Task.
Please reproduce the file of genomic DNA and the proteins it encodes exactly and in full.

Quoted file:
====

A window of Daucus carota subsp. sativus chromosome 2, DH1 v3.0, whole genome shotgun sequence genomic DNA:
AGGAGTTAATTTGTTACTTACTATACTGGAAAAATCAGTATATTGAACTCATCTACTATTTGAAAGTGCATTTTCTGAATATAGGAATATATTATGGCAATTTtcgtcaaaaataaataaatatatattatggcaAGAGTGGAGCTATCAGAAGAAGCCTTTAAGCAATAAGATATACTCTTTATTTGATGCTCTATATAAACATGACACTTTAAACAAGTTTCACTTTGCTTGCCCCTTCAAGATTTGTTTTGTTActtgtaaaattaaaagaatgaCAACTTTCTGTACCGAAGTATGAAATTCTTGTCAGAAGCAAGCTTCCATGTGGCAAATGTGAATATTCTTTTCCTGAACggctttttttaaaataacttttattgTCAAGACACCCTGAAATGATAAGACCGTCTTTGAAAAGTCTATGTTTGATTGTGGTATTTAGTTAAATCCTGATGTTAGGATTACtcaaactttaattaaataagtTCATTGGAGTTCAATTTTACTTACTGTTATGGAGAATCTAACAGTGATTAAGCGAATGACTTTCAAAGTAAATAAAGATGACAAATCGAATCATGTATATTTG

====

A window of Daucus carota subsp. sativus chromosome 2, DH1 v3.0, whole genome shotgun sequence genomic DNA:
AGGAGTTAATTTGTTACTTACTATACTGGAAAAATCAGTATATTGAACTCATCTACTATTTGAAAGTGCATTTTCTGAATATAGGAATATATTATGGCAATTTtcgtcaaaaataaataaatatatattatggcaAGAGTGGAGCTATCAGAAGAAGCCTTTAAGCAATAAGATATACTCTTTATTTGATGCTCTATATAAACATGACACTTTAAACAAGTTTCACTTTGCTTGCCCCTTCAAGATTTGTTTTGTTActtgtaaaattaaaagaatgaCAACTTTCTGTACCGAAGTATGAAATTCTTGTCAGAAGCAAGCTTCCATGTGGCAAATGTGAATATTCTTTTCCTGAACggctttttttaaaataacttttattgTCAAGACACCCTGAAATGATAAGACCGTCTTTGAAAAGTCTATGTTTGATTGTGGTATTTAGTTAAATCCTGATGTTAGGATTACtcaaactttaattaaataagtTCATTGGAGTTCAATTTTACTTACTGTTATGGAGAATCTAACAGTGATTAAGCGAATGACTTTCAAAGTAAATAAAGATGACAAATCGAATCATGTATATTTG